Interferons are glycoprotein cytokines secreted by host lymphocytes in response to pathogens. Interferons activate or upregulate immune cells by interacting with receptors that activate signal transducer and activator of transcription (STAT) signalling complexes. This ultimately leads to clearance of the pathogen or clearance of tumour cells from the organism.

Latest Research and Reviews

News and Comment

  • News and Views |

    The mechanisms by which the cytokine IFN-λ regulates adaptive immune responses are poorly understood. A new study now reveals a novel IFN-λ-mediated signal-transmission system that enhances immunity after infection of the mouse respiratory tract with influenza virus.

    • Stefan F. Wieland
    •  & Markus H. Heim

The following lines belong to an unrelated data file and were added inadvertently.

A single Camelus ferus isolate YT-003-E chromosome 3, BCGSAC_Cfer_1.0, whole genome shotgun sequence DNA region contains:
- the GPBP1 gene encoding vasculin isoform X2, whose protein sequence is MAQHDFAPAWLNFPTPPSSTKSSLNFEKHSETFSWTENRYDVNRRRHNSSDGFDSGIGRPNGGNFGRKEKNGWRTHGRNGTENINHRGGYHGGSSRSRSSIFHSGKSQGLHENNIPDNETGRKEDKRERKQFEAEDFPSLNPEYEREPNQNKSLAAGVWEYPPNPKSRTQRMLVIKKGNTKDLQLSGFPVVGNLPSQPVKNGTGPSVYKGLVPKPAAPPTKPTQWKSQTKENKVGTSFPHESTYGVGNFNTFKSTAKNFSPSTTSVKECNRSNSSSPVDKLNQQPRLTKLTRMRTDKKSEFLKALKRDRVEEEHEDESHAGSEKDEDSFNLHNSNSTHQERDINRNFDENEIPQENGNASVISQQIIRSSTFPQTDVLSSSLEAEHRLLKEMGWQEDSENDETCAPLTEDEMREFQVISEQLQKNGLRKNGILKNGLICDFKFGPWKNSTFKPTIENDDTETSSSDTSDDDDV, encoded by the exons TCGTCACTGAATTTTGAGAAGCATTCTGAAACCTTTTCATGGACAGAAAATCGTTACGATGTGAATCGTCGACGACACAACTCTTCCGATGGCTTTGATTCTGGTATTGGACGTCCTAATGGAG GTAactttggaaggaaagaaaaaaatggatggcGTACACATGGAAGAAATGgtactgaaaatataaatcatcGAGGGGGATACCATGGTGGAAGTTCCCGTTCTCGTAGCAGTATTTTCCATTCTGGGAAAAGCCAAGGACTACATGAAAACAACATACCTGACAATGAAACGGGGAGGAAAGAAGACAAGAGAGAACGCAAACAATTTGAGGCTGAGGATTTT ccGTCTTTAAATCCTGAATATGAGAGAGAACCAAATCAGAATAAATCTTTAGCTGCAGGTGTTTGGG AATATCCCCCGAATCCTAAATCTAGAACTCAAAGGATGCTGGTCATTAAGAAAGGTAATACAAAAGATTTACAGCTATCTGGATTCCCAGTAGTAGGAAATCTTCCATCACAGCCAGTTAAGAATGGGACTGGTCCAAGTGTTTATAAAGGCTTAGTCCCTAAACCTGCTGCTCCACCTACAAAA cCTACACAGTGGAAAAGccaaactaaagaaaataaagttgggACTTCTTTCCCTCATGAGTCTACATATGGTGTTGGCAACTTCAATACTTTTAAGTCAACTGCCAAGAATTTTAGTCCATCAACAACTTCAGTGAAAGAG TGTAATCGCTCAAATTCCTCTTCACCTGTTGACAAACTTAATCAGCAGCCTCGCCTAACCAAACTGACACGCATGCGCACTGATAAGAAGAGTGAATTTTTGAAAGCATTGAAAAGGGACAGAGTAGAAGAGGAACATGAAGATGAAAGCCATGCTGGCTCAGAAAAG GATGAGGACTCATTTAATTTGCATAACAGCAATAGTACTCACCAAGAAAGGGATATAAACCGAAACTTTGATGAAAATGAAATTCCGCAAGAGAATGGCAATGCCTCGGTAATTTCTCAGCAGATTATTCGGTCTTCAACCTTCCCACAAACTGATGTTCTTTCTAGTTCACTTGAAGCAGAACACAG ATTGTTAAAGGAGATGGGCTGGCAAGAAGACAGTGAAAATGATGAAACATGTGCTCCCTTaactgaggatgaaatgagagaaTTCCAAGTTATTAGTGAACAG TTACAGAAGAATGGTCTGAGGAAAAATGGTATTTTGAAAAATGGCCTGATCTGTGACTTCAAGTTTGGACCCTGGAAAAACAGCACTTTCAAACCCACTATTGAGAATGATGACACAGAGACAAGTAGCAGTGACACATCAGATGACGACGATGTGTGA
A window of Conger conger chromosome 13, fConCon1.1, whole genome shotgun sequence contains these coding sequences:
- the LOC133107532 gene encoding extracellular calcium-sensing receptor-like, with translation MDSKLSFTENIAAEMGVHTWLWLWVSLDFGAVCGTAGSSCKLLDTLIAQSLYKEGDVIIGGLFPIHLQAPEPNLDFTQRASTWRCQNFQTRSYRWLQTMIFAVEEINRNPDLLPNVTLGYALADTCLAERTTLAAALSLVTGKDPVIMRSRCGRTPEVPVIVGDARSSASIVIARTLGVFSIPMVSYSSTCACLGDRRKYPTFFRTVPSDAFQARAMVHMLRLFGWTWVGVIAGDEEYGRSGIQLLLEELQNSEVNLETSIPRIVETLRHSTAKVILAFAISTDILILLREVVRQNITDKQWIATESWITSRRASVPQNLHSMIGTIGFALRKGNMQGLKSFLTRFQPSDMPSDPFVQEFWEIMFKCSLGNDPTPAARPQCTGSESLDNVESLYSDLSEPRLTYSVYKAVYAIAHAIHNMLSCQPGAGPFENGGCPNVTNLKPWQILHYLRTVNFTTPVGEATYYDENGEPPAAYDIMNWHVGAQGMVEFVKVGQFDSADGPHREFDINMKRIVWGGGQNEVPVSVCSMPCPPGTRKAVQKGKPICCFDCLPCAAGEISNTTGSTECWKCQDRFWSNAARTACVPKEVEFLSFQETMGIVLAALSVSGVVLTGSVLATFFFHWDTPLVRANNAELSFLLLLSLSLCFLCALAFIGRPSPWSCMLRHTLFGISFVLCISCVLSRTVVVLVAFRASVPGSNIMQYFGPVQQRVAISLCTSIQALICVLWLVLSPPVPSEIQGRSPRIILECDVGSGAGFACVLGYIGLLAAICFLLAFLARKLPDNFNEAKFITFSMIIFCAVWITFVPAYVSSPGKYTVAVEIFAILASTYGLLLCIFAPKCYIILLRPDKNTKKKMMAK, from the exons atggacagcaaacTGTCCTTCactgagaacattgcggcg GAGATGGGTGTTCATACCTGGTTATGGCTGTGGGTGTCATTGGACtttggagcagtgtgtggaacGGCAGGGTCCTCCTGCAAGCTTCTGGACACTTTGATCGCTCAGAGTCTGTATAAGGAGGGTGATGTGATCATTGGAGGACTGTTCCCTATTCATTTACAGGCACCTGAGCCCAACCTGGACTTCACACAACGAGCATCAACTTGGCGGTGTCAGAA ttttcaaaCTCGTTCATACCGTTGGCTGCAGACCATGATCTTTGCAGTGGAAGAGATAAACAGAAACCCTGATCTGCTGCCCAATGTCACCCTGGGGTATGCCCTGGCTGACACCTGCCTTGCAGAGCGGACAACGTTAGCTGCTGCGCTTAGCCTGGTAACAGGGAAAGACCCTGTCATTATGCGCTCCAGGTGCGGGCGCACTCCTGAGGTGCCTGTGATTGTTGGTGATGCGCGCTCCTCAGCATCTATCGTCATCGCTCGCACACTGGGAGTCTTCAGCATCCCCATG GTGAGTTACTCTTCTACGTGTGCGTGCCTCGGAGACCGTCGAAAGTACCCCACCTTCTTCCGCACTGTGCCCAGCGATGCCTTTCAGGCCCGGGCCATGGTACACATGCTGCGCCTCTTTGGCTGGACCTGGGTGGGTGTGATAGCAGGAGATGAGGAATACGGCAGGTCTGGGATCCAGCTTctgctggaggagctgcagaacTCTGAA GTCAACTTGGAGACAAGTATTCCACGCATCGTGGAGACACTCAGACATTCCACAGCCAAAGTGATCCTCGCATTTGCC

Nature Immunology 20, 522-524
  • Research Highlights |

    Two studies show that cancer cells contain sufficient quantities of immunostimulatory nucleic acids to trigger interferon signalling, increase antitumour immunity and overcome resistance to checkpoint blockade. Loss of the RNA-editing enzyme ADAR1 enables tumour cells to sense these innate ligands.

    • M. Teresa Villanueva
  • News and Views |

    The N6-methyladenosine (m6A) RNA-modification pathway substantially affects the outcome of viral infection. Studies now show that m6A modification of transcripts encoding type I interferons limits the duration of anti-viral signaling.

    • Charles R. Hesser
    •  & Britt A. Glaunsinger
    Nature Immunology 20, 116-118